Alternative Radio Stations and Ideological Propaganda in Zimbabwe

The Case of Voice of America’s Studio 7

  • Kurebwa Jeffrey Bindura University of Science Education
  • Ndlovu Mercy, nm Bindura University of Science Education
Keywords: ideological propaganda, radio stations, broadcasts, public media, private media

Abstract

The study explored the extent to which broadcasts from alternative radio stations contribute to spreading ideological propaganda with reference to Voice of America’s (VOA) Studio 7. Arguments on the nexus between the different ideologies and politics making radio in particular a contested space where politicians seek to project their version of reality and win support for themselves were presented. The study also outlined how alternative radio stations acted as the theatre where those on the periphery seek to subvert the status quo through creating a counter narrative challenging the existing order. Data was gathered through key informant interviews and documentary search. The major findings of the study were that the country’s restrictive media laws have resulted in the continued broadcast of Studio 7. Although such broadcasts are key in giving alternative voices, at times these are exaggerated hence tarnishing the country’s international image.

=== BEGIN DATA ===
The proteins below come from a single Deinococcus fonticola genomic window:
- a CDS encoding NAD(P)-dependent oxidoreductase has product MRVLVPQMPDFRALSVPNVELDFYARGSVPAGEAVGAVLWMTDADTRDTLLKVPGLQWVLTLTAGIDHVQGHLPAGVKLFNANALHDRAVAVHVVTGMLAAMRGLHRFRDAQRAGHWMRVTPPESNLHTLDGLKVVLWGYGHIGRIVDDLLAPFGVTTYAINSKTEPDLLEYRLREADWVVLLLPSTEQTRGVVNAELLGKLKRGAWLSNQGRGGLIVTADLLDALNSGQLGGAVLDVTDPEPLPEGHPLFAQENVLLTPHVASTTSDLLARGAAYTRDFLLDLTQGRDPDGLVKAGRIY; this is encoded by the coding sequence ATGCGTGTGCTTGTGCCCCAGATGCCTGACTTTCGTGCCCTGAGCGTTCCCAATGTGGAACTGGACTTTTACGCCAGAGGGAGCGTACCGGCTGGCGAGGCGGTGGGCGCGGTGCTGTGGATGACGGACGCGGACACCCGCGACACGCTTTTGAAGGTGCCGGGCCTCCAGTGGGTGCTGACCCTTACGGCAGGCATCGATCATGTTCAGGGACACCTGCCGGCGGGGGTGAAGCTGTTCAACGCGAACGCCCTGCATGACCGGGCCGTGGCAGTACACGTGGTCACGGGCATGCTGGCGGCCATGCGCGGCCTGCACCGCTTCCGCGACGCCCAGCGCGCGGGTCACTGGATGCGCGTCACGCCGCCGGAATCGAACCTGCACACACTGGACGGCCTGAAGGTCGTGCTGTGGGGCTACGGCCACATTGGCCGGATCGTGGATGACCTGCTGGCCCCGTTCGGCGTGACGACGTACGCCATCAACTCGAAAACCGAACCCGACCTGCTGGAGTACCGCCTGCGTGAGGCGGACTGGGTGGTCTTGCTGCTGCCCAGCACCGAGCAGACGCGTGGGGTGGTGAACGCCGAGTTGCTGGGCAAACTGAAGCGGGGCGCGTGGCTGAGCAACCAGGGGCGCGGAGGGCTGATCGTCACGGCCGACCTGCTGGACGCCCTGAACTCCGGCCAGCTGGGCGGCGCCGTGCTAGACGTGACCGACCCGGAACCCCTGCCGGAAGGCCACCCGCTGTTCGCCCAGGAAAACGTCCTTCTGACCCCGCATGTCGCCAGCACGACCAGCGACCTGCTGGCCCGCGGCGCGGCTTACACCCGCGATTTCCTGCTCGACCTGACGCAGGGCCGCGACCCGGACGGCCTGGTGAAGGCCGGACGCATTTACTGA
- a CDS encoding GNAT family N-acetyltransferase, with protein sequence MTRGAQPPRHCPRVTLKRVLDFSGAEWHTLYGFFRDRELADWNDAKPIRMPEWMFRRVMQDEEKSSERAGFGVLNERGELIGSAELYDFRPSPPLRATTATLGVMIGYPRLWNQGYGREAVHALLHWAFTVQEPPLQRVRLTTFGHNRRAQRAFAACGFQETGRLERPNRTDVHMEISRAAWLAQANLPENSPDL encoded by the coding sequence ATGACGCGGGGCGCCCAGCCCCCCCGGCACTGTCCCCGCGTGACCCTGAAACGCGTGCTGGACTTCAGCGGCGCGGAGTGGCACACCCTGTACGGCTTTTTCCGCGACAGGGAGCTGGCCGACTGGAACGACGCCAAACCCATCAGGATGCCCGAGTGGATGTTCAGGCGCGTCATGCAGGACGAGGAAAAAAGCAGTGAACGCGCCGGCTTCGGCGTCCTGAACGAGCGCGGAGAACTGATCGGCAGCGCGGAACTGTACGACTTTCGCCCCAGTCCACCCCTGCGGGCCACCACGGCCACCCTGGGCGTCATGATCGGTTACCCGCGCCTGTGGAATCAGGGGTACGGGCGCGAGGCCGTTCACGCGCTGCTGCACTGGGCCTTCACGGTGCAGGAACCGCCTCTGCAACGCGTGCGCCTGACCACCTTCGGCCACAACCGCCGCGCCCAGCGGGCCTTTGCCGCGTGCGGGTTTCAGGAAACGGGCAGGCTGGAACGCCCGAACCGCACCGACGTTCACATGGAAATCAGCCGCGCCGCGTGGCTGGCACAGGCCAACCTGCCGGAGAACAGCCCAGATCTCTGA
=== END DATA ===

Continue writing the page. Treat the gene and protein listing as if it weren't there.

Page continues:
Downloads

Download data is not yet available.

Author Biographies

Kurebwa Jeffrey, Bindura University of Science Education

Department of Peace and Governance, Bindura University of Science Education,
Zimbabwe

Ndlovu Mercy, nm, Bindura University of Science Education

Department of Peace and Governance, Bindura University of Science Education,
Zimbabwe.

References

African Union Commission (1981). African Charter on Human and Peoples' Rights. www.achpr.org